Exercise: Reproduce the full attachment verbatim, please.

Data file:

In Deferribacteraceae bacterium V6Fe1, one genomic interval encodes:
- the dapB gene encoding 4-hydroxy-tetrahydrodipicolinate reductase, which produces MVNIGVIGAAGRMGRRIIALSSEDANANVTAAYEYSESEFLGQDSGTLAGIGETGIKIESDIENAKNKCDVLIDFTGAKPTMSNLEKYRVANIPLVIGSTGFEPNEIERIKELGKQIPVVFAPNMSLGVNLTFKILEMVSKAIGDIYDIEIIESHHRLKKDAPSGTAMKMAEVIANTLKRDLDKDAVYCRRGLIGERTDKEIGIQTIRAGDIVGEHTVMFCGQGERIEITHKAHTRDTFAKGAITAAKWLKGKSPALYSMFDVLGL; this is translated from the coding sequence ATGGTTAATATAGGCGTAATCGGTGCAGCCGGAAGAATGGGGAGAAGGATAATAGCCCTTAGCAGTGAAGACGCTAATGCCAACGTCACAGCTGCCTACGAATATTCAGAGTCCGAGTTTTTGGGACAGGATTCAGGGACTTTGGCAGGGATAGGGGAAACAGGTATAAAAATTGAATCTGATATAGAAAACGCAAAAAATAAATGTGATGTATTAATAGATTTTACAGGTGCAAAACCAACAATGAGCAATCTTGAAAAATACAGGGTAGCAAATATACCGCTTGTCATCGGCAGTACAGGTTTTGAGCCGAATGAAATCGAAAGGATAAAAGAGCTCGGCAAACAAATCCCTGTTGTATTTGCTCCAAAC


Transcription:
In Deferribacteraceae bacterium V6Fe1, one genomic interval encodes:
- the dapB gene encoding 4-hydroxy-tetrahydrodipicolinate reductase, which produces MVNIGVIGAAGRMGRRIIALSSEDANANVTAAYEYSESEFLGQDSGTLAGIGETGIKIESDIENAKNKCDVLIDFTGAKPTMSNLEKYRVANIPLVIGSTGFEPNEIERIKELGKQIPVVFAPNMSLGVNLTFKILEMVSKAIGDIYDIEIIESHHRLKKDAPSGTAMKMAEVIANTLKRDLDKDAVYCRRGLIGERTDKEIGIQTIRAGDIVGEHTVMFCGQGERIEITHKAHTRDTFAKGAITAAKWLKGKSPALYSMFDVLGL; this is translated from the coding sequence ATGGTTAATATAGGCGTAATCGGTGCAGCCGGAAGAATGGGGAGAAGGATAATAGCCCTTAGCAGTGAAGACGCTAATGCCAACGTCACAGCTGCCTACGAATATTCAGAGTCCGAGTTTTTGGGACAGGATTCAGGGACTTTGGCAGGGATAGGGGAAACAGGTATAAAAATTGAATCTGATATAGAAAACGCAAAAAATAAATGTGATGTATTAATAGATTTTACAGGTGCAAAACCAACAATGAGCAATCTTGAAAAATACAGGGTAGCAAATATACCGCTTGTCATCGGCAGTACAGGTTTTGAGCCGAATGAAATCGAAAGGATAAAAGAGCTCGGCAAACAAATCCCTGTTGTATTTGCTCCAAAC